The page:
“The Left” and Progressives lost this election. In so many ways, the proverbial ball was dropped. For example, we’ve known for years that the Electoral College system is a disenfranchising institution – a antiquated, dangerous relic of the slave era…and have done piddly-piss-squat to repeal or reform it.  [8] After the election debacle of 2000, Senator-elect Hillary Clinton pledged to help abolish the Electoral College…then did nothing. She failed to act on that pledge, a failure that must haunt her now, as her lead in the popular vote count exceeds 700,000 votes.  [9]

Ultimately, even accounting for the sexism she faced – from both supporters and detractors [10]  – Hillary Clinton was not a good candidate. [11]  Given the alternative, I was a (less than enthusiastic) supporter…as indicated by these bumper stickers I found for our cars.

 

 

hillary

 

 

So.  I am going to give a collegial if somewhat cynical nod to the safety pin you wear on your shirt [12] even as I question the efficacy if not the sincerity of what I consider to be non-action “actions” of solidarity. Translation: “checking in” on Facebook at Standing Rock doesn’t mean you are actually putting your body on the line with the Standing Rock protesters. Clicking like on your friend’s FB post about not defunding Planned Parenthood isn’t worth a warm pitcher of spit if you don’t put your money where your thumbs up is – if you do not follow your likes with consistent financial support and political action that thumbs up might as well be up your own ass.

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Tune in next week, suckers for punishment, sports fans,  for Part 2: the Solutions.  Yes, as an alternative to continued kvetching, moiself will try to provide some answers. Or failing that, something more entertaining than politic-talk (elephant seal fart jokes, anyone?).

 

 

*   *   *

May you rise above as best you can;
May your actions speak louder than your clicks;
May you don the necessary shitstorm protection garments of your choice;
…and may the hijinks ensue.

Thanks for stopping by.  Au Vendredi!

*   *   *

 

 

[1] Umbrellas are for wimps and tourists.

[2] Which I shared in a recent post…for which I was roundly, soundly and articulately chastised.

[3] For any elected office, much less POTUS.

[4] Full disclosure: my nephew, who just happens to be a talented writer in his own right.

[5] A friend of mine, too disgusted to utter his name, refers to him as PuJu, for “Putin Junior.”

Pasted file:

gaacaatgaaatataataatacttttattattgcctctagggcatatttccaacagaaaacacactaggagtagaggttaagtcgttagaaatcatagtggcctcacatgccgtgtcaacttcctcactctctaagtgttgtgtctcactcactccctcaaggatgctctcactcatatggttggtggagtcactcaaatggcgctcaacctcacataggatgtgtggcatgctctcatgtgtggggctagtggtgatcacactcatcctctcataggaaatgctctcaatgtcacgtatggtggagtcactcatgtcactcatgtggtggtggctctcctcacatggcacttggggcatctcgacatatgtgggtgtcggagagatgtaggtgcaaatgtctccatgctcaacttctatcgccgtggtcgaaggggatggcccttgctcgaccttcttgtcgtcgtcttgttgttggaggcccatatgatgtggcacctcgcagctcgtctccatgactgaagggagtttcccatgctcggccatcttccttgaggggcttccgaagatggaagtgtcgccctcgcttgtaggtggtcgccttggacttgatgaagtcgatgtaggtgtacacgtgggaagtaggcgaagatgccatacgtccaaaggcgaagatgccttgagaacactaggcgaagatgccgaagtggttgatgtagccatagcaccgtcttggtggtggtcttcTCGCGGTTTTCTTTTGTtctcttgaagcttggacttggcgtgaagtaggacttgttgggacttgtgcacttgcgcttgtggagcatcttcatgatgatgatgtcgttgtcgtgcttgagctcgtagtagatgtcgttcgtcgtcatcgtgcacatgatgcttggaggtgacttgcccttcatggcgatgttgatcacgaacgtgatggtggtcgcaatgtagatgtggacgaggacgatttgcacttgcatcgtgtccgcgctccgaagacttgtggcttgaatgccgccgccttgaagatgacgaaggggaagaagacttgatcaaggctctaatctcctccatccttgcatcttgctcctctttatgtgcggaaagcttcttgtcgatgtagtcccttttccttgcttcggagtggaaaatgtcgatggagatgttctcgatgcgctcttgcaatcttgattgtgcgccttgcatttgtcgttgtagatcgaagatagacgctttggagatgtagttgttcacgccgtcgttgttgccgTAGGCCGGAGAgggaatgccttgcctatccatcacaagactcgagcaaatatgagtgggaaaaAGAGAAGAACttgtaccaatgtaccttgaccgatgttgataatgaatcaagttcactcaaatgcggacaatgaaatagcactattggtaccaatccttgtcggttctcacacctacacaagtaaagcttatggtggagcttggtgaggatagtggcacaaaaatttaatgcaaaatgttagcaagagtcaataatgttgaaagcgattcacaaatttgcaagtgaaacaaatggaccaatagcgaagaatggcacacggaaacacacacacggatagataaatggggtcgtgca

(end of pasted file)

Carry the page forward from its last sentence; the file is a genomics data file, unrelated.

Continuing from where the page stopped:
[6] Minus (most of the) Adult Language ® .

[7] The Financial Times.

[8] Whining about it is not meaningful.

[9] This makes her the fifth candidate to win the popular vote but lose the election (Al Gore in 2000; Andrew Jackson in 1824; Samuel Tilden in 1876; Grover Cleveland in 1888).

[10] Male candidates are not obsessed over re their “likeability,’ ad nauseum.

[11] “…cozying up to the banks and dry-humping corporations for years…” (Jonathan Pie)

[12] Ostensibly to show support for those frightened by Trump’s election and to declare themselves as allies to immigrants and minorities and LGBTQ and against racism, sexism and xenophobia….

The Questions I’m Not Answering

Comments Off on The Questions I’m Not Answering

҉     The Opening Rant   ҉    

I recently received the following correspondence, which caused me to invoke the smiting powers of the FSM before I got to the email’s second sentence.   Forthwith and in all due haste I forwarded the misbegotten missive to SCM, a fellow writer and kindred snarky misanthrope keen-eyed observer of the human condition, with whom often I commiserate about The State of Publishing.

darkstormynightjpg

Oh, yeah, the email:

 (name redacted)

Subject: author questions

 hi, my name is (name not capitalized), I recently became an author and found your name under a list of oregon  authors and i wanted to get in contact with someone to see if they could answer some questions of mine  I  completely understand if your  too busy, but if you could take a little time and possibly answer some questions that would be great.

 How  did you get published? Im  currently using createspace to publish my books.

 How  did you market your book? Did  you have a marketing team or did you self market and what did you do if you did?

 do    you have any tips you could give me for helping my book along.  currently  im  going to faires   and trying to sell them there, but im    open to pretty much anything to help my book along. its  already on amazon, and the createspace marketplace, but I  would love some help as to how to get it moving better into peoples  hands.